Clearview stole my face and the EU can’t do anything about it
Technically, Pimeyes is different from Clearview because it doesn’t store faces in a database but instead searches the internet for faces when users upload photos, according to privacy experts. The platform is also much more open; Anyone can search the site for free, although to see the links where the photos are found they have to pay a monthly fee starting at $36.
The company’s CEO, a professor named Giorgi Gobronidze, also emphasized that unlike Clearview, Pimeyes does not collect data on social media platforms, such as Facebook, Twitter or VKontakte (VK). “The fact that we can theoretically collect data on social does not mean we should,” said Gobronidze, who bought the platform late last year. Instead, Gobronidze says Pimeyes makes the Internet more transparent. “There are thousands of people who don’t know their images are being used by various online sources,” he said. “And in fact, they have a right to know.”
For those who don’t want to know, Gobronidze says it’s very easy to remove their faces from his website. “[People] may submit an opt-out request, or they may request removal of a certain photo and block further processing with one click, below each free search result. ” Marx said, although Pimeyes has an official headquarters outside the EU, in Belize, the company should never have used his image in the first place. “This company will only be allowed to use your biometric data with your express consent.”
Pimeyes has caused controversy before. After a series of articles criticizing its privacy policies in 2020, its previous owners, entrepreneurs Łukasz Kowalczyk and Denis Tatina, decided to sell. But the two men did not disappear from the industry. Instead, according to the company’s records in Poland, they return as the owners of a new face search engine called Public Mirror, targeting the public relations industry. One thing Pimeyes and Public Mirror have in common is the face of Marx.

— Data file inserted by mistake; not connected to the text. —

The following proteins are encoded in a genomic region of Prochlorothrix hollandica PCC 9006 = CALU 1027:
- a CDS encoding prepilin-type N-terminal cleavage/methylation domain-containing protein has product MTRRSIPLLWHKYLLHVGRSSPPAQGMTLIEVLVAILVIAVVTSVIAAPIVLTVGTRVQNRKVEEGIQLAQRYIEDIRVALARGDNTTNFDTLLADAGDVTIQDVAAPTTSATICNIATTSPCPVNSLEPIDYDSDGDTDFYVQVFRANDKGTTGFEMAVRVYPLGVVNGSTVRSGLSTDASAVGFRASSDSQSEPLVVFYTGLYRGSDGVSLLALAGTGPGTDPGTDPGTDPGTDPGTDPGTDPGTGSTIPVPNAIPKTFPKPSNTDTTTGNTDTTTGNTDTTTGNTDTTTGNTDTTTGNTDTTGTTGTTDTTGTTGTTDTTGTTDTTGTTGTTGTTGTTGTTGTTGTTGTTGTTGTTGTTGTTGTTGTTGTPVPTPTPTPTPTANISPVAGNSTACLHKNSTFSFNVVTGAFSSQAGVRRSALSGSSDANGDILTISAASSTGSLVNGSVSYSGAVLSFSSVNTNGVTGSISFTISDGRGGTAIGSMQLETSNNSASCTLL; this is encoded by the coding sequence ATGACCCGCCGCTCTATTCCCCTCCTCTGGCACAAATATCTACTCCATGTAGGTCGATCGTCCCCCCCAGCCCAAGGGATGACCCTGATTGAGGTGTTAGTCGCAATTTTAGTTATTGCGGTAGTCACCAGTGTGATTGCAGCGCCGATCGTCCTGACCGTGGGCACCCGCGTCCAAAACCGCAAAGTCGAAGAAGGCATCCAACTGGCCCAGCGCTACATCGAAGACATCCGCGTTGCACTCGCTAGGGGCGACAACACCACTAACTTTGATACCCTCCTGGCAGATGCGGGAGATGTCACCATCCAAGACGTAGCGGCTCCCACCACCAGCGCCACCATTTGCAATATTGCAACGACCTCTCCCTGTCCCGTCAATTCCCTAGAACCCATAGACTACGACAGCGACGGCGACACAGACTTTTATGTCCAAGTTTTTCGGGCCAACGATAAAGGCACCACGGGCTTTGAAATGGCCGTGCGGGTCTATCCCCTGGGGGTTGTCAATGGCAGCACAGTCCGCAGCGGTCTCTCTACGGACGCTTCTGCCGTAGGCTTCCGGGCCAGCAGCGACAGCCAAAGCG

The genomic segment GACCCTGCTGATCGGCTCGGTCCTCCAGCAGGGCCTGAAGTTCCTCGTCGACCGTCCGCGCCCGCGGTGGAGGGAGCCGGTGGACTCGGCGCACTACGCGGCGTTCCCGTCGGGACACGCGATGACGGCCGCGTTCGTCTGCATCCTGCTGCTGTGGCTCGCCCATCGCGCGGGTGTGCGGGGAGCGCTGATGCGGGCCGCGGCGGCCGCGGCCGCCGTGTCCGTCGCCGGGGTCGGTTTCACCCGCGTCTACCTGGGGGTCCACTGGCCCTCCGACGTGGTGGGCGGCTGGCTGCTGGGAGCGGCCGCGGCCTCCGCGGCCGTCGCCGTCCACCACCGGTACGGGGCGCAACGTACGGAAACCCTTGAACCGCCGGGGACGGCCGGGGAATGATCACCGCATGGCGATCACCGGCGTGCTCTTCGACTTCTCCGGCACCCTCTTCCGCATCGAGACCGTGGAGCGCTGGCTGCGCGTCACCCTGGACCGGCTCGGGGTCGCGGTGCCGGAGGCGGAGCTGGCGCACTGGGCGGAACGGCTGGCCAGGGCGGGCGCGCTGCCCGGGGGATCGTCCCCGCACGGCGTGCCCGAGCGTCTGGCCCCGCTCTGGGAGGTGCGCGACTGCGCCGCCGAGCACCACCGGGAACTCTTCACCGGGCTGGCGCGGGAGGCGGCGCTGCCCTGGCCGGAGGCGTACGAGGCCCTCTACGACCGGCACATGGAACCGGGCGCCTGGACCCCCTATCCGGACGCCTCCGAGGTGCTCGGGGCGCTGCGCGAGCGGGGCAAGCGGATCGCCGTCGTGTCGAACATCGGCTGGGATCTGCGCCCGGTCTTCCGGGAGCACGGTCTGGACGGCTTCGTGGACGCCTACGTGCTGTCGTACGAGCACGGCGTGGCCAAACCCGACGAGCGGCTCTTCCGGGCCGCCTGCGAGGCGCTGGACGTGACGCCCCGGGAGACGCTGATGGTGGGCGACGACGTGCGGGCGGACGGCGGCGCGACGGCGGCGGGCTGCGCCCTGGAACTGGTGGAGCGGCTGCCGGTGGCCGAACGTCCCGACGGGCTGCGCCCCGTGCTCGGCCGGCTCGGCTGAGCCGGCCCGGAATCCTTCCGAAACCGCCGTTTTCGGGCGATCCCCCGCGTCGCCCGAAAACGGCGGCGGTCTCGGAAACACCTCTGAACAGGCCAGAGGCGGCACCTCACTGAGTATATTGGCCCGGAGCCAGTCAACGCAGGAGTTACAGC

In March of this year, Marx discovered that Public Mirror had four pictures of his face in its profile. Like other face search engines, not only the photos themselves reveal information about Marx, but also the online links that go with them. Public Mirror links act like a directory to media articles written about Marx or conferences where he has spoken.
Each of these platforms reveals deeply personal information. Marx said: “You may know where I studied, which political party I like. Together, the photos these companies have collected of him point to an industry that reveals more information than any social media profile.
When Marx started pulling back on the subject in 2020, all he wanted was a company to stop collecting photos of his face. Now it’s bigger than that. Today, he urges regulators to stop the industry from collecting images of Europeans altogether. For that to happen, regulators will have to give an example of Clearview. The question is, can they?